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Orientations to the Past

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This chapter’s sections focus on materials produced in the nineteenth century, the thirteenth and fourteenth centuries, and the ninth century. If one reads them in the order designated in the table of contents, the progression is in reversed chronology. But the discussions make it clear that pasts are always creations. The order for presenting events is in the hands of writers and others contending to become a part of the conversation.

More than the basic observation about chronology, the designated progression moves from the most to the least familiar way to understand the Islamic past. Perspectives that came to the fore under the primacy of European ideas are still very much with us. Authors such as G. W. Leitner and Sayyid Ilahi Bakhsh Angrezabadi are the easiest for us to understand because the information and interpretation found in their work conditions how the world looks to us intuitively at present. While easiest to absorb, the most proximate authors are also the most difficult to scrutinize critically because doing this requires deconstructing our own presumptions.

Inflections pertaining to the past embedded in works produced many centuries ago are easier to notice due to their sheer otherness. But these works require much more work to decipher adequately because we do not have an intuitive understanding of their contexts. The world Juvayni, Tabib, and Vassaf inhabited is difficult to imagine because the sources are, for us, simultaneously information and interpretation, both text and context.

The representations found in Mas’udi contain no inkling of what the state of the lands he describes would end up being a couple of centuries after his time, in the Mongol period. In the normative understanding, time moves forward from past to present. But narration of time works in reverse. Interpreters placed in present circumstances create pasts in the face of evidence and exigencies contemporary to them.

The contexts discussed in this chapter are “moments” from which to reconstitute how the Islamic past appeared to a select group of authors. These moments are my creations, stemming from my decisions regarding what I understand as critical junctures in Islamic time. Discussions similar to what I have provided could be created based on alternative moments. Two further obvious examples in this regard are noted on the sidebar in this section. The conquest of Constantinople in 1453, when Ottoman Muslims triumphed over Byzantine Christians, was a signature moment for the transformation of a huge geography in the Middle East and Europe. Similarly, the fall of Granada in 1492, when Spanish Catholic monarchs routed the last remaining Muslim polity in Iberia, shaped the destinies of large communities. Islam’s pasts and futures look very different when seen from these two moments when Muslims and Christians were beset with opposing fortunes.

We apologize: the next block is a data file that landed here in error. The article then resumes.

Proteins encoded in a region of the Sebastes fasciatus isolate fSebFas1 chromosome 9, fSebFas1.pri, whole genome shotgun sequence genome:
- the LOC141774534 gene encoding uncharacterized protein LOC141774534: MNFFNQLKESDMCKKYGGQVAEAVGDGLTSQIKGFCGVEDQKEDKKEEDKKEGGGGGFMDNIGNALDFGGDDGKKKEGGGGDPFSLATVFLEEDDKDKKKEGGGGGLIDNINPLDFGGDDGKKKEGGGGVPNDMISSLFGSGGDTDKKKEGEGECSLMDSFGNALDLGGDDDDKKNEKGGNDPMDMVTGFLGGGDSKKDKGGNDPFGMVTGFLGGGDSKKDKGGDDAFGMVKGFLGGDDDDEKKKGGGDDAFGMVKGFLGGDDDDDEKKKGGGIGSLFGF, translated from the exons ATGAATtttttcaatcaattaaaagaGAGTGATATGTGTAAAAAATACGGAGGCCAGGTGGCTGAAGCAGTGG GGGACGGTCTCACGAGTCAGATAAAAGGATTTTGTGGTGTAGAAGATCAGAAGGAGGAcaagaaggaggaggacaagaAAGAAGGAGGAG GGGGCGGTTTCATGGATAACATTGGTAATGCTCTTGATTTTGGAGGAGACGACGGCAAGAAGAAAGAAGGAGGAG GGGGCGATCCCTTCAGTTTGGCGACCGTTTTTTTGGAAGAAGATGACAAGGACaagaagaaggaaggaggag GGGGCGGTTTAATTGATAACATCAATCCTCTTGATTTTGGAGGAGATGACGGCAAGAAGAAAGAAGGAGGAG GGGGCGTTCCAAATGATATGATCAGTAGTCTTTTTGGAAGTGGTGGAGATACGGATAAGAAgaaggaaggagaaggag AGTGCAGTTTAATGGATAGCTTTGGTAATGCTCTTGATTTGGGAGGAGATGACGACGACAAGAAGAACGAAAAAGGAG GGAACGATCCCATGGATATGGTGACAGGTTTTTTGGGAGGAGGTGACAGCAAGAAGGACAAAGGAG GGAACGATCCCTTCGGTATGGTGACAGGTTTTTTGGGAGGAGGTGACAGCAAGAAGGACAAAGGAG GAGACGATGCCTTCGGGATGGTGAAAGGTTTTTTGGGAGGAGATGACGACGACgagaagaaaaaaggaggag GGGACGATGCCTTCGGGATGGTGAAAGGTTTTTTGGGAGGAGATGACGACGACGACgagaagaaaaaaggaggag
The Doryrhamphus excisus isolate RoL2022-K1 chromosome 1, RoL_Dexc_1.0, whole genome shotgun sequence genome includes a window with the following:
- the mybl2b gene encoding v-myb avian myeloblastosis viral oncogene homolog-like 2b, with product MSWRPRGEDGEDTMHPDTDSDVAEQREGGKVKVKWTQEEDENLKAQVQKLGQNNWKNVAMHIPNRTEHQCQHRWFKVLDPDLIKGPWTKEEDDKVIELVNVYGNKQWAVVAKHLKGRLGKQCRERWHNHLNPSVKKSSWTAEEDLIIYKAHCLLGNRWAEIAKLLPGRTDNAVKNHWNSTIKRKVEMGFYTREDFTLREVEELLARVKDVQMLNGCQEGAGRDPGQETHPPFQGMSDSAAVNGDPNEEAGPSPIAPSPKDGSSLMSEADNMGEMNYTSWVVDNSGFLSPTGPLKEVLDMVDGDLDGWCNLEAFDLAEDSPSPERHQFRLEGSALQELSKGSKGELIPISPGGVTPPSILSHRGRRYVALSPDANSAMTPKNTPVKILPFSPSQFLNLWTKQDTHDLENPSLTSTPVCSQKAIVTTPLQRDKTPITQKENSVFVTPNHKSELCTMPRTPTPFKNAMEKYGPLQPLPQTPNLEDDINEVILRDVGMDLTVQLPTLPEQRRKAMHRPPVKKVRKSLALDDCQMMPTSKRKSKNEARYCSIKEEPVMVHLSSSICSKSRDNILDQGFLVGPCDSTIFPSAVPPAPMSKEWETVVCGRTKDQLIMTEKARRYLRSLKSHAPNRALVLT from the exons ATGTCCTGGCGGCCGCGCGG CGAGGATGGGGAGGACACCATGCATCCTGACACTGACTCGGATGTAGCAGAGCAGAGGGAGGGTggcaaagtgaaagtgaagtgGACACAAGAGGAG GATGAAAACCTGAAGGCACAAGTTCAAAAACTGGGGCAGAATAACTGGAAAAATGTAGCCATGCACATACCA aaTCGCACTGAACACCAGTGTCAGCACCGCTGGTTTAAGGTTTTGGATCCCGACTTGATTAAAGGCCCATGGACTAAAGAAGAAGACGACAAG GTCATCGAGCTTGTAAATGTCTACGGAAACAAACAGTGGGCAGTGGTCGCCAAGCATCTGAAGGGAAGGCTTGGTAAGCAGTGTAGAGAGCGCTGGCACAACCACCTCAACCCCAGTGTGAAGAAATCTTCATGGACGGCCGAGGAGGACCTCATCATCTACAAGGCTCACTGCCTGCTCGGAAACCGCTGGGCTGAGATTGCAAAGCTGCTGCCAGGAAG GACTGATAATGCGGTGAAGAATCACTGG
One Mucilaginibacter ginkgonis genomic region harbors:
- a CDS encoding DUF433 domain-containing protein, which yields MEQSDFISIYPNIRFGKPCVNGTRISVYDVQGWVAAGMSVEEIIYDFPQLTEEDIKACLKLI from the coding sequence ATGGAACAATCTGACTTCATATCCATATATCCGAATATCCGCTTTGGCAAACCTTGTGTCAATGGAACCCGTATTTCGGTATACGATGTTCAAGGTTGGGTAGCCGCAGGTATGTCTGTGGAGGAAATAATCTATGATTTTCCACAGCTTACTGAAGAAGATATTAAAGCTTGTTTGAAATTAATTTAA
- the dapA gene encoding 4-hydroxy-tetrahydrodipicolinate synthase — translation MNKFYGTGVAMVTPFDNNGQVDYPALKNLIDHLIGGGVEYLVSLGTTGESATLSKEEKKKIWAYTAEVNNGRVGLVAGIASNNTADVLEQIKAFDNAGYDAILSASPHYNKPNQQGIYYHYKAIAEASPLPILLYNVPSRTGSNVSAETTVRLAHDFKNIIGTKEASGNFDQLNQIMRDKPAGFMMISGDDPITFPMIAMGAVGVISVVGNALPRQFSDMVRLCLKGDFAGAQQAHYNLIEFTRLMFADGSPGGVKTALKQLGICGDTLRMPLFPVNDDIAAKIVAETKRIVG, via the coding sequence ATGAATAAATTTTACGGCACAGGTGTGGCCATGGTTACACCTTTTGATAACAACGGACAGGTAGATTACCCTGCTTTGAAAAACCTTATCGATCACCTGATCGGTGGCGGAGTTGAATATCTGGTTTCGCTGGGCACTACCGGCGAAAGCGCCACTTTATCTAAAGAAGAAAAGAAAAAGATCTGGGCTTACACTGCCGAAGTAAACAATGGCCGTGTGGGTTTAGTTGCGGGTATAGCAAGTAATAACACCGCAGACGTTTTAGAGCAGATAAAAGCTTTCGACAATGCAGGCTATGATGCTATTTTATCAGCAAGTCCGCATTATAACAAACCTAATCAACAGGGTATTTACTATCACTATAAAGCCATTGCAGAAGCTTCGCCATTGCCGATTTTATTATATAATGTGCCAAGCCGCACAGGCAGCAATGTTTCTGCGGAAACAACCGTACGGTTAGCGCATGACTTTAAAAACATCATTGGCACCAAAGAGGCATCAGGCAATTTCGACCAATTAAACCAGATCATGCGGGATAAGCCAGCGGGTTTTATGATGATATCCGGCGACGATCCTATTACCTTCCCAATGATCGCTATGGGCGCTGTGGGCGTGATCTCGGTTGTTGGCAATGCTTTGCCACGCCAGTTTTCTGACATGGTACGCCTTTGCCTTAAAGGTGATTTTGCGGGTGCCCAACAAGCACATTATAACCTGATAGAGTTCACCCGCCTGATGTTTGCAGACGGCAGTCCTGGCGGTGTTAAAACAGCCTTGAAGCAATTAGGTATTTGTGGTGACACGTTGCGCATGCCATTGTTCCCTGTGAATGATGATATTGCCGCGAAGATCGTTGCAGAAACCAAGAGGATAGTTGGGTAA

In the web model of the past I advocate in this book, moments function as clusters of interconnected nodes within which traffic flows between ideas and objects in multiple directions. To tell the past, I manipulate the evidence to produce images that I find compelling and “true” based on my epistemological, aesthetic, and ethical commitments. I should say, emphatically, that my projections are not definitive or categorical. To suggest that would be to undermine the core message I am trying to convey in this book. But to state this is not to imply that creating the past is a free-form exercise. My projections are subject to criteria pertaining to evidence and plausibility to which I am committed and that I presume to be operative for my presumed audience.

We must find patterns of flow and connection, the making and unmaking of the lives of individuals and societies over time. We should not reify Islam as having a lifecycle or some kind of internal momentum of its own that has propelled a single history.

To the greatest extent possible, we should accord authors and others whose expressions we consider to be the past as being free or constrained to the same level as we are ourselves. For them as for us, evidence mattered, although what is admissible or inadmissible as such varies greatly between different contexts. And the same goes for other elements, such as procedures for argument, attraction of mode of presentation, limits imposed by the medium in which the expression is occurring, intellectual conditioning and commitments, social and political positioning, and financial freedom or constraint.

For Islamic pasts, we must attend to situational issues pertaining to orientation without presuming predetermined vectors of development. As historians of many stripes, we must find patterns of flow and connection, the making and unmaking of the lives of individuals and societies over time. In doing this, we should not reify Islam as having a life cycle or some kind of internal momentum of its own that has propelled a single history. Rather, Islam is, and has always been, made and remade through the creation of pasts from diversified presents. Attending to material circumstances that condition these presents is a key element when assessing the logic of narrating time.

Exploring moments of transformation is an invitation to create new clusters in the web of history. When we concentrate on one or another set of data, the web transforms since it must be seen from a particular vantage point. This process brings some connections into view while causing other connections to disappear. The creation of clusters is our choice and not a matter tied to a pregiven, unilinear history. The web of history is beholden to material evidence, although the pictures and interpretations it gives rise to change continuously based on choices made by commentators ancient and present.

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